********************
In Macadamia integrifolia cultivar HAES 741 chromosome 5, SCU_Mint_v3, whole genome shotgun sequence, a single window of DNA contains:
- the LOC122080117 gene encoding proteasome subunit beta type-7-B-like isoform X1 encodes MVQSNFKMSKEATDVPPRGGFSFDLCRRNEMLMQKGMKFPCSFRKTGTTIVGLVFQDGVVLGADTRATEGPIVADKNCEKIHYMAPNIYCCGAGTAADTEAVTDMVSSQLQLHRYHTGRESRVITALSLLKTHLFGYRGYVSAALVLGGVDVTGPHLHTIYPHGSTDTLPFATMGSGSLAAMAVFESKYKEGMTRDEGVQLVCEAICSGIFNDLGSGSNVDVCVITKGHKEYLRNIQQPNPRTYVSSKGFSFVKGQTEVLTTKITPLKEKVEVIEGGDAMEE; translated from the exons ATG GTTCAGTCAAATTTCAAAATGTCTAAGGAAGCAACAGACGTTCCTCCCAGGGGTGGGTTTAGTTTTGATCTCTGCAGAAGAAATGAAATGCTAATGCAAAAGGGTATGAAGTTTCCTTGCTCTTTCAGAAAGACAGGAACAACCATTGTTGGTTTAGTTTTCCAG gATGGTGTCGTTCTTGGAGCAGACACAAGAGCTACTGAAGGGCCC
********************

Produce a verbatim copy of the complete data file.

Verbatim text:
In Macadamia integrifolia cultivar HAES 741 chromosome 5, SCU_Mint_v3, whole genome shotgun sequence, a single window of DNA contains:
- the LOC122080117 gene encoding proteasome subunit beta type-7-B-like isoform X1 encodes MVQSNFKMSKEATDVPPRGGFSFDLCRRNEMLMQKGMKFPCSFRKTGTTIVGLVFQDGVVLGADTRATEGPIVADKNCEKIHYMAPNIYCCGAGTAADTEAVTDMVSSQLQLHRYHTGRESRVITALSLLKTHLFGYRGYVSAALVLGGVDVTGPHLHTIYPHGSTDTLPFATMGSGSLAAMAVFESKYKEGMTRDEGVQLVCEAICSGIFNDLGSGSNVDVCVITKGHKEYLRNIQQPNPRTYVSSKGFSFVKGQTEVLTTKITPLKEKVEVIEGGDAMEE; translated from the exons ATG GTTCAGTCAAATTTCAAAATGTCTAAGGAAGCAACAGACGTTCCTCCCAGGGGTGGGTTTAGTTTTGATCTCTGCAGAAGAAATGAAATGCTAATGCAAAAGGGTATGAAGTTTCCTTGCTCTTTCAGAAAGACAGGAACAACCATTGTTGGTTTAGTTTTCCAG gATGGTGTCGTTCTTGGAGCAGACACAAGAGCTACTGAAGGGCCC